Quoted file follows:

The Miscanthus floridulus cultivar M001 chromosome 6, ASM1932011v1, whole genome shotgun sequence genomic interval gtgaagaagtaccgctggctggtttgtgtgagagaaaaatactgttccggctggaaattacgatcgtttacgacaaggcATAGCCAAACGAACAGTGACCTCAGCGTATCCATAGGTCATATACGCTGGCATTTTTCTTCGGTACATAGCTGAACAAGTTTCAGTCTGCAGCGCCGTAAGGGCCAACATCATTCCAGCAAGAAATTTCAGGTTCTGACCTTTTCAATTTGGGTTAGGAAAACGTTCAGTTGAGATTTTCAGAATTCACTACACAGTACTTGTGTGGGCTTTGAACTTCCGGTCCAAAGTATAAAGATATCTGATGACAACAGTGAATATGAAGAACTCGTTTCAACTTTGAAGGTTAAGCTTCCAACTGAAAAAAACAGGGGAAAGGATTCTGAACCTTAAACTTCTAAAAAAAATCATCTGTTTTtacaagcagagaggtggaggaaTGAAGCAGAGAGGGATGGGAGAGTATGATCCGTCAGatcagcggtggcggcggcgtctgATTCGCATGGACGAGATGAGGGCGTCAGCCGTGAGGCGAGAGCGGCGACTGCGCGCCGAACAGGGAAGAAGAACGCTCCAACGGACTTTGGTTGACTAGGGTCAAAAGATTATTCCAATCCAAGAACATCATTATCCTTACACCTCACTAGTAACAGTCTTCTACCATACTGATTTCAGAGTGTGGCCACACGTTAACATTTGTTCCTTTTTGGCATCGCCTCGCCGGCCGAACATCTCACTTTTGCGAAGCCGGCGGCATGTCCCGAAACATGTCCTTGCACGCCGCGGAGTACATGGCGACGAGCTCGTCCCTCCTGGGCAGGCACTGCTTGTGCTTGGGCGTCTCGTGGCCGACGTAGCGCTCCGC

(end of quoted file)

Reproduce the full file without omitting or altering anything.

The Miscanthus floridulus cultivar M001 chromosome 6, ASM1932011v1, whole genome shotgun sequence genomic interval gtgaagaagtaccgctggctggtttgtgtgagagaaaaatactgttccggctggaaattacgatcgtttacgacaaggcATAGCCAAACGAACAGTGACCTCAGCGTATCCATAGGTCATATACGCTGGCATTTTTCTTCGGTACATAGCTGAACAAGTTTCAGTCTGCAGCGCCGTAAGGGCCAACATCATTCCAGCAAGAAATTTCAGGTTCTGACCTTTTCAATTTGGGTTAGGAAAACGTTCAGTTGAGATTTTCAGAATTCACTACACAGTACTTGTGTGGGCTTTGAACTTCCGGTCCAAAGTATAAAGATATCTGATGACAACAGTGAATATGAAGAACTCGTTTCAACTTTGAAGGTTAAGCTTCCAACTGAAAAAAACAGGGGAAAGGATTCTGAACCTTAAACTTCTAAAAAAAATCATCTGTTTTtacaagcagagaggtggaggaaTGAAGCAGAGAGGGATGGGAGAGTATGATCCGTCAGatcagcggtggcggcggcgtctgATTCGCATGGACGAGATGAGGGCGTCAGCCGTGAGGCGAGAGCGGCGACTGCGCGCCGAACAGGGAAGAAGAACGCTCCAACGGACTTTGGTTGACTAGGGTCAAAAGATTATTCCAATCCAAGAACATCATTATCCTTACACCTCACTAGTAACAGTCTTCTACCATACTGATTTCAGAGTGTGGCCACACGTTAACATTTGTTCCTTTTTGGCATCGCCTCGCCGGCCGAACATCTCACTTTTGCGAAGCCGGCGGCATGTCCCGAAACATGTCCTTGCACGCCGCGGAGTACATGGCGACGAGCTCGTCCCTCCTGGGCAGGCACTGCTTGTGCTTGGGCGTCTCGTGGCCGACGTAGCGCTCCGC